outputting with the network traffic management apparatus at least a subset of the plurality of responses to the client computing device.
2. The method as set forth in claim 1 further comprising: determining with the network traffic management apparatus the byte range based on a total number of server computing devices in the plurality of server computing devices;
sending with the network traffic management apparatus one of the plurality of requests to each of the plurality of server computing devices; and
outputting with the network traffic management apparatus each of the responses to the plurality of requests to the client computing device in byte range order.
3. The method as set forth in claim 1 wherein the byte range specified in the range header of at least a subset of the plurality of requests is greater than a maximum byte range size, not greater than a network frame payload size, or substantially equal to a uniform byte range size.
4. The method as set forth in claim 1 wherein:
the sending further comprises sending at least one request for a relatively low byte range portion of the content to a relatively high performance one of the plurality of server computing devices and sending at least one request for a relatively high byte range portion of the length of the content to a relatively low performance one of the plurality of server computing devices; and the outputting further comprises outputting a response to the at least one request for a relatively low byte range portion of the content to the client computing device in byte range order and irrespective of whether a response to the at least one request for a relatively high byte range portion of the content has been received.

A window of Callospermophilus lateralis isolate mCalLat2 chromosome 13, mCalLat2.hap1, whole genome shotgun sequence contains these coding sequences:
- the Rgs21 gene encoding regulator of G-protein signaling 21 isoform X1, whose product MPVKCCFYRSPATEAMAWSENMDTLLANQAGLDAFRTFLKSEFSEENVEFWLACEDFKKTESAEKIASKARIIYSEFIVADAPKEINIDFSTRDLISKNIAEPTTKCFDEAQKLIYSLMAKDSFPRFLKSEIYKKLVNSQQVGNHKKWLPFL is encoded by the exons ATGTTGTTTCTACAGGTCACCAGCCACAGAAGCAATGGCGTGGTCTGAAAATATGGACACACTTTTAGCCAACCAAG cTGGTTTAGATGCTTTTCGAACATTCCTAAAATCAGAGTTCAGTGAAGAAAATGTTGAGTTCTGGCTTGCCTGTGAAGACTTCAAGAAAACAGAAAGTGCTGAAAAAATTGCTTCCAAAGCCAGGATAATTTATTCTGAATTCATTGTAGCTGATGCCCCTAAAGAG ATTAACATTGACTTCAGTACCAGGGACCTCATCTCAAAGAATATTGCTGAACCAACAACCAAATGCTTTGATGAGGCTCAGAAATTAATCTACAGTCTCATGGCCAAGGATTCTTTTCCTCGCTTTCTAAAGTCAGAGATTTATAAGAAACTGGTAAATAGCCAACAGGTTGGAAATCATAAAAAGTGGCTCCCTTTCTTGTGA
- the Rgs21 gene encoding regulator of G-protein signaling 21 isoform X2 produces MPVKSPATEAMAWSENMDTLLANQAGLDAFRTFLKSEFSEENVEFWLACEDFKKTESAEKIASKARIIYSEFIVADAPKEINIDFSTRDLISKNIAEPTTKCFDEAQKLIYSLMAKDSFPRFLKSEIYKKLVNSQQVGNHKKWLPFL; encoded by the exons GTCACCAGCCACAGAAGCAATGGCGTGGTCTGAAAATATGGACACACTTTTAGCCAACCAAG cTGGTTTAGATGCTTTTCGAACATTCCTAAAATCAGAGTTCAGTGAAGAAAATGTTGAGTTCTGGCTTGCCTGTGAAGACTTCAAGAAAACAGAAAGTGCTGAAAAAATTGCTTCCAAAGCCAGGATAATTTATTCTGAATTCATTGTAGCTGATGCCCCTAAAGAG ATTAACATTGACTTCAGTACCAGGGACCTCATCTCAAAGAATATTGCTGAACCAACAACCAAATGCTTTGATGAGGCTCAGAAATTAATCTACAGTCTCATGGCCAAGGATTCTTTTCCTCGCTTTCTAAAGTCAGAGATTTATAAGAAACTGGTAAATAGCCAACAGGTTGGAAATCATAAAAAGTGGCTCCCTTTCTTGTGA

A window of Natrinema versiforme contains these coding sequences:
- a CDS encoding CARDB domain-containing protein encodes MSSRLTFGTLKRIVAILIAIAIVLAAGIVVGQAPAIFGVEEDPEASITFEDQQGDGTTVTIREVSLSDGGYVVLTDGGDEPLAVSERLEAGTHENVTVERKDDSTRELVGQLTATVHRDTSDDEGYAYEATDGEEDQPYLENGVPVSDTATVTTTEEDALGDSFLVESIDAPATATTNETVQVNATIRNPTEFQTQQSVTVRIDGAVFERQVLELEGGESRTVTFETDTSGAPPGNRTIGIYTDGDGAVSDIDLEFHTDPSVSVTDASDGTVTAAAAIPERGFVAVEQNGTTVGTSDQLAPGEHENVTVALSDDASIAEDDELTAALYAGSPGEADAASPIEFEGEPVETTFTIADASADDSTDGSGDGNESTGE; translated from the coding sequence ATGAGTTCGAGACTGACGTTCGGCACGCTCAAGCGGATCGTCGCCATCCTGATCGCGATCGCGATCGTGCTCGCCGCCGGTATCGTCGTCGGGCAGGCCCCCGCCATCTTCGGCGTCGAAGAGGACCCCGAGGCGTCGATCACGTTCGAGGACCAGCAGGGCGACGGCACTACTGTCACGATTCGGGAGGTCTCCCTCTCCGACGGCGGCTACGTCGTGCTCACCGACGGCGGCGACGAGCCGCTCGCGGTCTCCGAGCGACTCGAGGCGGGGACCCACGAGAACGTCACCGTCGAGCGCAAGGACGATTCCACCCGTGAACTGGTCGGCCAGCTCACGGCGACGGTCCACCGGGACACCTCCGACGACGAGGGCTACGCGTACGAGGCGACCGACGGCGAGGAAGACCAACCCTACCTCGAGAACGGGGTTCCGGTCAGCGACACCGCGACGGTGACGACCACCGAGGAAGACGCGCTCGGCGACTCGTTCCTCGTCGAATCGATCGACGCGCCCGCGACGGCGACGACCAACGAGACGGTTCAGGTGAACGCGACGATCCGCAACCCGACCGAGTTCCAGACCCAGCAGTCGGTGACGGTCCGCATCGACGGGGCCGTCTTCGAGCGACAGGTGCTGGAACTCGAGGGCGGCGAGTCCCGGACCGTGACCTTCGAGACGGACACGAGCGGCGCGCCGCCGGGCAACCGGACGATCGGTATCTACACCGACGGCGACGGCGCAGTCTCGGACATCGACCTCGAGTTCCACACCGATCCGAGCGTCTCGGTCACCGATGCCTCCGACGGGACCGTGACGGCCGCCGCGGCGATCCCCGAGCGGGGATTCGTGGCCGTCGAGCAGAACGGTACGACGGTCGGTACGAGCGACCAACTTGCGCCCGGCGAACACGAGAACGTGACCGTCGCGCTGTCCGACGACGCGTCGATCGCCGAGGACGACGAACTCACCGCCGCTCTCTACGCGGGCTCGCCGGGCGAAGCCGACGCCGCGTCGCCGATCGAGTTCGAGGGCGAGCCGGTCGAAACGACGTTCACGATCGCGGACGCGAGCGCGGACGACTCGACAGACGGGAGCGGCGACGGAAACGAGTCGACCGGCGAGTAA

5. The method as set forth in claim 1 wherein:
the byte ranges of at least a subset of the plurality of requests at least partially overlap; and
the outputting further comprises outputting at least partially overlapping byte ranges included in each first received response to one of the subset of the plurality of requests.
6. The method as set forth in claim 1 further comprising: determining with the network traffic management apparatus whether one or more threshold conditions are satisfied, wherein the threshold conditions are selected from whether the requested content is larger than a specified length, whether a file type of the requested content matches one or more specified file types, or whether at least a portion of a path specified in the request for content matches one or more specified paths; and
outputting with the network traffic management apparatus the plurality of requests only when it is determined that the one or more threshold conditions are satisfied.
7. The method as set forth in claim 1 wherein the outputting further comprises outputting the at least a subset of the responses to the plurality of requests as a single hypertext transfer protocol (HTTP) response and in byte range order.
8. The method as set forth in claim 1 wherein the receiving further comprises:
determining whether the plurality of responses includes all portions of the length of the content; and